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Suspect hunted in museum shooting


Forensic experts examine the site of the shooting at the Jewish Museum in Brussels (AP)

Forensic experts examine the site of the shooting at the Jewish Museum in Brussels (AP)

Forensic experts examine the site of the shooting at the Jewish Museum in Brussels (AP)

Belgium officers have launched a nationwide manhunt for a lone suspect in a shooting spree at the Brussels Jewish Museum as the toll in the attack rose to four dead.

The attack, which came on the eve of national and European Parliament elections, led officials to immediately raise anti-terror measures and increase protection for Jewish sites.

Video of the attack showed a man calmly walking into the Jewish Museum, getting out a Kalashnikov shoulder rifle and starting to shoot before briskly walking away.

No one has claimed responsibility for the killings.

"We call on the whole population to help identify this person," deputy prosecutor Ine Van Wymersch said on Sunday.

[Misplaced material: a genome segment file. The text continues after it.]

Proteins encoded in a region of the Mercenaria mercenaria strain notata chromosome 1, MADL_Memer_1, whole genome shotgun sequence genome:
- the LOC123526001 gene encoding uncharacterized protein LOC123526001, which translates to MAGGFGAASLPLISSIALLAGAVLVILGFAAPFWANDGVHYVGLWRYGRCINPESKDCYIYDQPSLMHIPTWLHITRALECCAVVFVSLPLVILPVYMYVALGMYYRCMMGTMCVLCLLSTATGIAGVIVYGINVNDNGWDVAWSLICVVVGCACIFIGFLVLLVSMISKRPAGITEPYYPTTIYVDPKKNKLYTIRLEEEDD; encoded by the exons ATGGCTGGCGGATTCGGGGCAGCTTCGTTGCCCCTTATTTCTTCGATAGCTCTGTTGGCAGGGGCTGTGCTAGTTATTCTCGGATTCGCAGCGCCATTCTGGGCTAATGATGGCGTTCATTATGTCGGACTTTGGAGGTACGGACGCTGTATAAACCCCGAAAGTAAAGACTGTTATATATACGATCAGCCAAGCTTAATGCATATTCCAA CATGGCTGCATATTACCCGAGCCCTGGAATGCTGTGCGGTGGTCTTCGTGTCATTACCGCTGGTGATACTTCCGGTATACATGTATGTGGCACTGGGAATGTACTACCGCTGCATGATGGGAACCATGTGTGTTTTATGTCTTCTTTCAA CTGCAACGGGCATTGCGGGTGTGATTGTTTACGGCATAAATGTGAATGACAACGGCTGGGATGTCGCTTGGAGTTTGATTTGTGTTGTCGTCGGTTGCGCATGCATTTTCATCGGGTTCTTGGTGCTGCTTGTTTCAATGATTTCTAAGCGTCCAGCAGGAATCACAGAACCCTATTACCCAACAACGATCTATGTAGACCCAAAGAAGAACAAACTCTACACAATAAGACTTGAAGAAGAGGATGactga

She said the gunman who killed an Israeli tourist couple, a French woman and a Belgian man with shots to the face and throat "probably acted alone, was armed and well prepared."

The fourth victim died on Sunday afternoon, said a government official.

Officials said the shooter parked a car in the Sablon area of antique dealers, cafes and art galleries. The museum said in a statement the gunman came in, started shooting at the tourist couple at the entry "and then went on to the reception, where he shot the attendant."

Police detained one suspect late on Saturday but he was soon released and is now considered a witness.

Ms Van Wymersch said "all options are still open" regarding a motive for the shooting spree but the government has said it had the hallmarks of an anti-Semitic attack.

On the heels of the Brussels attack, two Jewish men were attacked as they left a synagogue in the Paris area late on Saturday.

As in Belgium, Interior Minister Bernard Caseneuve ordered police around France to increase security at Jewish houses of worship and other Jewish establishments.

Israeli prime minister Benjamin Netanyahu blamed the shooting on European incitement against Israel and criticised what he called "weak condemnation" of anti-Semitic acts.

"There are those in Europe that are quick to condemn every building of an apartment in Jerusalem, but do not rush to condemn, or condemn with weak condemnations, the murder of Jews here or in Europe itself," Mr Netanyahu said at the opening of his weekly Cabinet meeting.

Belgian prime minister Elio Di Rupo swiftly condemned the attack and said Belgium stands united with its Jewish community of 40,000.

He also called Mr Netanyahu early on Sunday "to express the deep solidarity of Belgium with the Israeli population."